I would argue that, by analogy, we can understand this to be the root of your evangelist's concept of sin. He believes that sin is an offense against God, not merely a human fault against other humans, which must be avenged by God in some way, in order for God's glory to remain unblemished by human fault. In this sense, it little matters whether or not the victim is the person guilty of the fault, or even something of a completely different nature than the one at fault (a ram, a goat, a bull, etc.) as long as the conclusion is that "God is glorious, now and forever."

An important distinction to be made comes from the weakness of the "judge and executioner" analogy of God. God is the judge, yes, but he is a judge in the biblical sense of the term, where the judge is either a king or the voice of the king exercising prudence from his own majesty to your helpless situation. (If you know much about common law, think about God as the Court of Chancery and Equity). From this distinction we ought to at least conclude that when God forgives someone, or accepts a particular sacrifice in exchange for punishment, he does so solely as the person whose order, whose property, whose dignity has been maligned.

Imagine if someone stole a hundred dollars from you, then came up to you and offered to take you out to dinner in exchange (after all, he had already spent the money). You know that the dinner is not worth $100, and you are fully within your rights still to report him to the law as a thief and demand back your money, but you accept his offer. The relationship is worth more to you. Are you not within your rights, as the one wronged, to accept this in return for the money? Most likely, as long as the individual will not continue this behaviour towards others (then it is a matter of the society). This situation is an example of one in which your mercy is not in contradiction to justice, but instead reinforces justice by surpassing it with mercy (at the end of the day, your rights over the $100 dollars have been reinforced by your acceptance of one or another thing in lieu of it...yes, that's why we have equity in our court system...a relic from Church involvement in politics).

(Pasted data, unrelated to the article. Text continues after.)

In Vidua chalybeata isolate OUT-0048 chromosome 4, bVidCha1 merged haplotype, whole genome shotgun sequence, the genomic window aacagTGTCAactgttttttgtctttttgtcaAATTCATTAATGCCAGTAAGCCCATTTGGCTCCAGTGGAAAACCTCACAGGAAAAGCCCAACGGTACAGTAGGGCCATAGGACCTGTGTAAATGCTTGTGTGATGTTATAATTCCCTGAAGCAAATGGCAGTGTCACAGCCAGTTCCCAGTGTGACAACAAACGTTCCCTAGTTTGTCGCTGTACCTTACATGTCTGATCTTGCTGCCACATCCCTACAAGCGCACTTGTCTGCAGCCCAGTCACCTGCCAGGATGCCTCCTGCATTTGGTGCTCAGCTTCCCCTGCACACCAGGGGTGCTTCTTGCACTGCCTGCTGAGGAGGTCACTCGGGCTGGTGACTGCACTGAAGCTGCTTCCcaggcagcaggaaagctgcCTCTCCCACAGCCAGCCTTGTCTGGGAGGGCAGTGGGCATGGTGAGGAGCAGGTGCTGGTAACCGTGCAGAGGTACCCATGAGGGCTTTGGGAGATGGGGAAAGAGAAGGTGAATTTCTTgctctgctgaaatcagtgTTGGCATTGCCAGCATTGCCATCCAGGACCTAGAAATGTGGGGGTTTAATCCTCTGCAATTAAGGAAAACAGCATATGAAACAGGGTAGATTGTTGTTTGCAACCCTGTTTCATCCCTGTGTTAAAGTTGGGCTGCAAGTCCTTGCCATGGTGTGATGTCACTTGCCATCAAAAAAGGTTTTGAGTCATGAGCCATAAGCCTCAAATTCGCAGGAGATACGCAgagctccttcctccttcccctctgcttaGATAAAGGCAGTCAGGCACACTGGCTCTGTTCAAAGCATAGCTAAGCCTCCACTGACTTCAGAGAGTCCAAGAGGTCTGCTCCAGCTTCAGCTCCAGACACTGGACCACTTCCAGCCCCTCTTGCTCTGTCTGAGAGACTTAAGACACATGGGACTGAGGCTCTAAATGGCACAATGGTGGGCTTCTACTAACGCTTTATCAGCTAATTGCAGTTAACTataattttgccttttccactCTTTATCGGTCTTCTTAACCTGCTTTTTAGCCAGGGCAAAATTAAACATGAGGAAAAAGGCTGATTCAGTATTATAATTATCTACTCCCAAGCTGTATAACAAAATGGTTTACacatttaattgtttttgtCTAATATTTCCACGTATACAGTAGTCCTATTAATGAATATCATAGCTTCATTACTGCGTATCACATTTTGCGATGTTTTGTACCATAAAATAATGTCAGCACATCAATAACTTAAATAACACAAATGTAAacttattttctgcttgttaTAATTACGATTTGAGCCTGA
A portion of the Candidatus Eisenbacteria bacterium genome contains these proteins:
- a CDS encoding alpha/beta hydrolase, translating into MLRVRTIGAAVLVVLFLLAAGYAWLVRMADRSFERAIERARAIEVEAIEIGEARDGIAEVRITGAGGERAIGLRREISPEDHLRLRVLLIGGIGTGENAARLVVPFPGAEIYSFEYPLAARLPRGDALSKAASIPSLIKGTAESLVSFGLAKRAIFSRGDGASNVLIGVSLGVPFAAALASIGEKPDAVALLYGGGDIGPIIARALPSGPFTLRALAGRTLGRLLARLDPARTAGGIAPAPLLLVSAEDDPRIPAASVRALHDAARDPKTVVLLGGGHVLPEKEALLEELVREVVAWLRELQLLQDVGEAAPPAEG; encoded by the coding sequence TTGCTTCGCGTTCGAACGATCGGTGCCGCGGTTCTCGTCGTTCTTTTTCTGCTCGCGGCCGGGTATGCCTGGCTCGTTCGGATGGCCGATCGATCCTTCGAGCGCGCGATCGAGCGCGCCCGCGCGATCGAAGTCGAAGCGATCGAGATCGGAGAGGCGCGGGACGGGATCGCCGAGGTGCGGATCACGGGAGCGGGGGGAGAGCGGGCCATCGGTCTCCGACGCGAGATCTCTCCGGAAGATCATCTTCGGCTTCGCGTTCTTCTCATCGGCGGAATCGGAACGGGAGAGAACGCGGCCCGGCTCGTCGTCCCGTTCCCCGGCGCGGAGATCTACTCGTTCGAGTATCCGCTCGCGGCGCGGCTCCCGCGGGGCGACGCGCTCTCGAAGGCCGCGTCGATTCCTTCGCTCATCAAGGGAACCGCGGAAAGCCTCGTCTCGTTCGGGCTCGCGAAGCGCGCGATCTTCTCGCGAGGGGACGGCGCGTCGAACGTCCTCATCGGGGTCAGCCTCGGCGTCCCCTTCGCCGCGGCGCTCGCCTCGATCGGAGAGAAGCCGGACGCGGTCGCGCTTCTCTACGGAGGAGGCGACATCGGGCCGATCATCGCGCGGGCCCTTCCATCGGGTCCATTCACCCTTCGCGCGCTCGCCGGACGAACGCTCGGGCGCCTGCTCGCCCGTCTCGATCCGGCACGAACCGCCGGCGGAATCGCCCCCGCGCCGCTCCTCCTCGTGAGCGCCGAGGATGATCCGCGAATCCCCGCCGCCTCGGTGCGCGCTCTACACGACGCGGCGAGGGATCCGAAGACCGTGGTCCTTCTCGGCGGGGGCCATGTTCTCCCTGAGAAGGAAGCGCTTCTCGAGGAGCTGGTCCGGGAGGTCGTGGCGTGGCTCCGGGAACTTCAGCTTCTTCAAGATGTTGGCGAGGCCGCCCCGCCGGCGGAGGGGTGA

Now, as I draw these distinctions I am not defending the man behind the counter. His test is silly and his approach is much sillier. For one thing, these evangelicals always assume that it is reasonable to posit a Redeemer (or, really Redemptive Sacrificial Victim) who, as it were, removes one from having to worry about whether this or that action is or is not a sin. However, at least from an ethical perspective, this would lead away from our human need, in my opinion, created by God, to inquire at all into what is just and equitable. Surely place must still be left for reason? No wonder evangelicalism is the most anti-intellectual force in this country! It also makes me seriously question why so many religious writers and thinkers, including the evangelists and St. Paul, wrote so long about personal ethics and standards to be kept among their believers if all that was really needed was spiritual fix-a-flat. I consider Jesus far more insightful into human nature than that